Northern Bank 'insider' changed rota, court hears

The bank official charged with the £26.5m (€33m) Northern Bank robbery in Belfast made last minute changes to the rota of staff who had a key to the vault to put himself on duty on the day, the opening day of his trial was told today.

The bank official charged with the £26.5m (€33m) Northern Bank robbery in Belfast made last minute changes to the rota of staff who had a key to the vault to put himself on duty on the day, the opening day of his trial was told today.

Christopher Ward (aged 26) went on trial at Belfast Crown Court charged with the robbery in December 2004, which at the time was the biggest in British banking history.

He also faced two charges of falsely imprisoning a fellow keyholder and his wife.

Ward, of Colinmill in Poleglass on the western outskirts of Belfast, denies all charges.

However, opening the case for the prosecution, Gordon Kerr QC, said the robbery was a highly organised crime by a gang which had good inside knowledge.

Mr Kerr said: "Based on the proper inference that the robbers displayed a degree of knowledge which is only consistent with them having a high degree of inside knowledge, it will be submitted that the facts as established in relation to the defendant's role are such as to show to the requisite standard that they exclude the reasonable possibility of an innocent explanation and that taken as a whole they show that the defendant was a party to and complicit in the robbery."

The court was told Ward was in charge of drawing up the rota and made changes late on a Friday afternoon to put himself on duty on the late shift the following Monday with a senior keyholder manager in the Cash Centre who also made a swap to help out a colleague.

Mr Kerr said the colleague, Kevin McMullan and his wife Kyran had no children, lived in house in the Co Down countryside which was detached, easy to observe and to guard.

The gang kidnapped Mrs McMullan before ordering her husband to go to work. Mr Kerr said: "It is clear from the evidence to be given by the McMullans that the robbers knew a considerable amount about them and their situation. This suggests, we would submit, a considerable degree of inside knowledge."

"Knowing who the keyholders were and the rota was an essential prerequisite of successfully launching the robbery in the way it was, clearly planned some time in advance."

The Chief Constable of the Police Service of Northern Ireland, Hugh Orde, has insisted the robbery was the work of the Provisional IRA - something which both the IRA Army Council and Sinn Féin have constantly denied.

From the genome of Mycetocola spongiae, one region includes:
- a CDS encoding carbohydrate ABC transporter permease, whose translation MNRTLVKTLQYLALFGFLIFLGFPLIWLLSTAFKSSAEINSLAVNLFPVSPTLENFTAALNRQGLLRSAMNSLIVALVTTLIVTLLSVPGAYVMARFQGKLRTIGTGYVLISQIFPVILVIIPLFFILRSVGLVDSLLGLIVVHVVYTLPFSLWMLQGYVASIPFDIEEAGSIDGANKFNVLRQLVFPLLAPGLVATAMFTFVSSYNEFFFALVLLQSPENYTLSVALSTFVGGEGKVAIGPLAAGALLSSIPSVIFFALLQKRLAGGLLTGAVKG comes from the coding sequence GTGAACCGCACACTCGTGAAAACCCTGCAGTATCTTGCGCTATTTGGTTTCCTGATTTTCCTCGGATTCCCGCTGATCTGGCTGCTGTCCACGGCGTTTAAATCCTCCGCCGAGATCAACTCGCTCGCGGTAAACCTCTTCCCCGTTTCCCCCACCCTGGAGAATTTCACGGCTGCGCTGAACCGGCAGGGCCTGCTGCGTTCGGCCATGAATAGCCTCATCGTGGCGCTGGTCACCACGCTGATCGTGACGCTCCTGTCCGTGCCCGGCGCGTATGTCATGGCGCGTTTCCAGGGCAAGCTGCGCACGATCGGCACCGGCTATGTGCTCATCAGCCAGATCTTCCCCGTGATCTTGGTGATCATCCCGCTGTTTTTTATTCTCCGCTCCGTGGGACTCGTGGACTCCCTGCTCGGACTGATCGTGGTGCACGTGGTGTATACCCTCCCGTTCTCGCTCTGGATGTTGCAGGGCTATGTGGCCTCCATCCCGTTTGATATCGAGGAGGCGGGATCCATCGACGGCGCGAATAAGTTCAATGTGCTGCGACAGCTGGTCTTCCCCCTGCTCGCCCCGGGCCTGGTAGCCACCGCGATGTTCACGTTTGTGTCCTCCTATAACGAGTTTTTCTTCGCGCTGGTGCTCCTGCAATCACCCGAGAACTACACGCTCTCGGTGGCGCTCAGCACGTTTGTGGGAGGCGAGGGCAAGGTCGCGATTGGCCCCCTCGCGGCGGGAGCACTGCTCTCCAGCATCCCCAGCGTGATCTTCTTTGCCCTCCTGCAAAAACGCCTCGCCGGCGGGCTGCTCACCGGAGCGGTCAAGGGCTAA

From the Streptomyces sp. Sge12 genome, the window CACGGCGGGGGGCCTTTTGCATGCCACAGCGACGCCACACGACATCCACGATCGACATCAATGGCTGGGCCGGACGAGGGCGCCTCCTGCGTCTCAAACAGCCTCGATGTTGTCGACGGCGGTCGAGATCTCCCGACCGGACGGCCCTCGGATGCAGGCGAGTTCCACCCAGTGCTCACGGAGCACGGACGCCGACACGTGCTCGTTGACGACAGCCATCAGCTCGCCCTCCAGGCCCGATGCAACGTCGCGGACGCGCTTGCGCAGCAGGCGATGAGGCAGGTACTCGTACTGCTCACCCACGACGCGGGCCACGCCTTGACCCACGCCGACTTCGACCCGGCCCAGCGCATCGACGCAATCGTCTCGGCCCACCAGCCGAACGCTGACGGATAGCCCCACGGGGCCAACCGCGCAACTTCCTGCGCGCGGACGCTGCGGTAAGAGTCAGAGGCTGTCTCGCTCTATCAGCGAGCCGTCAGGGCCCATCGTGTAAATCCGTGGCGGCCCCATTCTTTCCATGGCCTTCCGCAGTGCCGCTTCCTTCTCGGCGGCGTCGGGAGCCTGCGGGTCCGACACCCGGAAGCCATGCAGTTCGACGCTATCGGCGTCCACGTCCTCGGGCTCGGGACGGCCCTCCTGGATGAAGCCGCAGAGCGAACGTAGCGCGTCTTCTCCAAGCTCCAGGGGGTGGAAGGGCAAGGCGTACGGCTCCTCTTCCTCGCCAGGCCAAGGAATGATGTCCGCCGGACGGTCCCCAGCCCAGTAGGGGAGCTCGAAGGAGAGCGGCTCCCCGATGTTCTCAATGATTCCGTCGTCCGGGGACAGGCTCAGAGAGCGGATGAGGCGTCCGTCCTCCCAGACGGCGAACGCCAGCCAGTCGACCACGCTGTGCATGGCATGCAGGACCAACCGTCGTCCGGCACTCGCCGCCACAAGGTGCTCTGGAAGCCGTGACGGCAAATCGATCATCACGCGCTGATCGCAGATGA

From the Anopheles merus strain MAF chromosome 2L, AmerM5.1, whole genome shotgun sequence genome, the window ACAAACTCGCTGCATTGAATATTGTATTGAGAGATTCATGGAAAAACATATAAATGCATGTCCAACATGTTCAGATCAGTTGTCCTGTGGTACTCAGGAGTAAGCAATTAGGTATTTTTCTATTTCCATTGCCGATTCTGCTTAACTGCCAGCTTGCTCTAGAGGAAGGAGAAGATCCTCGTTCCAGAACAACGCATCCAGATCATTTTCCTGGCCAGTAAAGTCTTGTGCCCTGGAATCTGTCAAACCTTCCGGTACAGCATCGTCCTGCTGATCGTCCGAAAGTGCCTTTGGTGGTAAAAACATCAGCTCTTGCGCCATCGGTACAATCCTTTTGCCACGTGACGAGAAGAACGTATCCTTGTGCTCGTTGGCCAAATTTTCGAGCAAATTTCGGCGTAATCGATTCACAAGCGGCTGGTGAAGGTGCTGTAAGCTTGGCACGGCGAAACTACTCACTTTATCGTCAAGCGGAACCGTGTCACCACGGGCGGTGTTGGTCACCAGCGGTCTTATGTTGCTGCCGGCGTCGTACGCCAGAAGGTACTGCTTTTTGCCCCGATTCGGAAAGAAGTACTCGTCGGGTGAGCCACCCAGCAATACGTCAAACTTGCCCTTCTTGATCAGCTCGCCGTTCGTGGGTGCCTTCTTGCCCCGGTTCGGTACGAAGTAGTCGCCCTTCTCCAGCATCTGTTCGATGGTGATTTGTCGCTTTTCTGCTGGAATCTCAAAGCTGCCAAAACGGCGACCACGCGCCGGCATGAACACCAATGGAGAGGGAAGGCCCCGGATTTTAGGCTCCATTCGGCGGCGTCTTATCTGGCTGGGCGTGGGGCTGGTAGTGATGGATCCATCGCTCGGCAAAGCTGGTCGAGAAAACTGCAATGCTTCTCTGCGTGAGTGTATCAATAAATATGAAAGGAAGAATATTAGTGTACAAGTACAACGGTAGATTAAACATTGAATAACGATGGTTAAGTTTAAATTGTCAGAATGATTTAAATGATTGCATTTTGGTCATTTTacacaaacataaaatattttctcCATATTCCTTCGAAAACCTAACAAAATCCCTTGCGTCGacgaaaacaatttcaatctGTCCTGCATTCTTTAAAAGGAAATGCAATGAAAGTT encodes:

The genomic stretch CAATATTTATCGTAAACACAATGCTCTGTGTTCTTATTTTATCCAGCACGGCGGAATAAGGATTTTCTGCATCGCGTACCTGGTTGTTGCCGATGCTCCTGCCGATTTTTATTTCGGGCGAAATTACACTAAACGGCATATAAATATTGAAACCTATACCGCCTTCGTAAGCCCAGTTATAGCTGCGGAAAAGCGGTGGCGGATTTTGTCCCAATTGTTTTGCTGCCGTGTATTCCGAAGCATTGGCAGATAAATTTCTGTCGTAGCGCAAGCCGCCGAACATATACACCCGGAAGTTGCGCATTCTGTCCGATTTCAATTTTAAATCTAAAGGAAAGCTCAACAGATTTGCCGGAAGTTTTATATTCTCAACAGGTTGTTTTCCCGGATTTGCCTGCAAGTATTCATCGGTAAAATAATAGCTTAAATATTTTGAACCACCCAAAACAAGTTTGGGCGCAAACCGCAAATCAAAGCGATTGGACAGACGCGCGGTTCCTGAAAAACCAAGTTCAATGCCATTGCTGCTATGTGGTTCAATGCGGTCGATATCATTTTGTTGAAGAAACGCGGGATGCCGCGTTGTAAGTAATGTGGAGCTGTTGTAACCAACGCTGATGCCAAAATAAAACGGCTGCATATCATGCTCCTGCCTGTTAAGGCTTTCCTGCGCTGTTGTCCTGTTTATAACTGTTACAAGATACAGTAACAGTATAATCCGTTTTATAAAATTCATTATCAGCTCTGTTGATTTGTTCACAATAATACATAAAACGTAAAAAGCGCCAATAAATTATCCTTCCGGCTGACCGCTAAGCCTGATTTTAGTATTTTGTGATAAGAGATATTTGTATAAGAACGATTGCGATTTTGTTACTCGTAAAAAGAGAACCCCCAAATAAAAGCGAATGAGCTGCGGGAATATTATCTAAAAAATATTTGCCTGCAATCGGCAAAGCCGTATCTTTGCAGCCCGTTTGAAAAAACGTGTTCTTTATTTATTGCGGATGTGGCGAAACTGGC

During his lengthy opening statement outlining the case, Mr Kerr made not a single reference to the IRA.

He said the prosecution contention was that the last-minute switch of Ward’s shift was “deliberate to place him on the rota with Mr McMullan”.

“The evidence would show that both would have been on the rota on the Wednesday but it is submitted that it is common sense that a Sunday night was easier and more suitable to organise and carry out a takeover.”

Ward, said Mr Kerr, had told co-workers at the bank that he planned to go to a Glasgow Celtic game over the weekend – but had not gone.

He revealed that, as well as his job at the Northern Bank Cash Centre in Donegall Square in the centre of Belfast, Ward regularly worked as a barman in the Casement Park Social Club on the Andersonstown Road in republican west Belfast.

On the night of December 19, 2004, Ward did not turn up for work at the club, did not make contact to say he would not be in and did not answer his mobile phone when he was rung up five times to find out why he had not turned up.

Two calls were also made to his home and a text message sent. A female friend even checked hospitals because she so worried she could not get hold of him - all before 10pm when a gang of men called at his home in Poleglass and took over the house containing Ward, his parents, his brother and the brother’s girlfriend.

Evidence would be given that the intruders gathered the family together, collected all their mobile phones, disconnected the house phone and told the family they were armed but if everyone did as told no-one would be hurt.

Ward was told the takeover was in relation to his work and he was told to gather up his work clothes and to leave with members of the gang.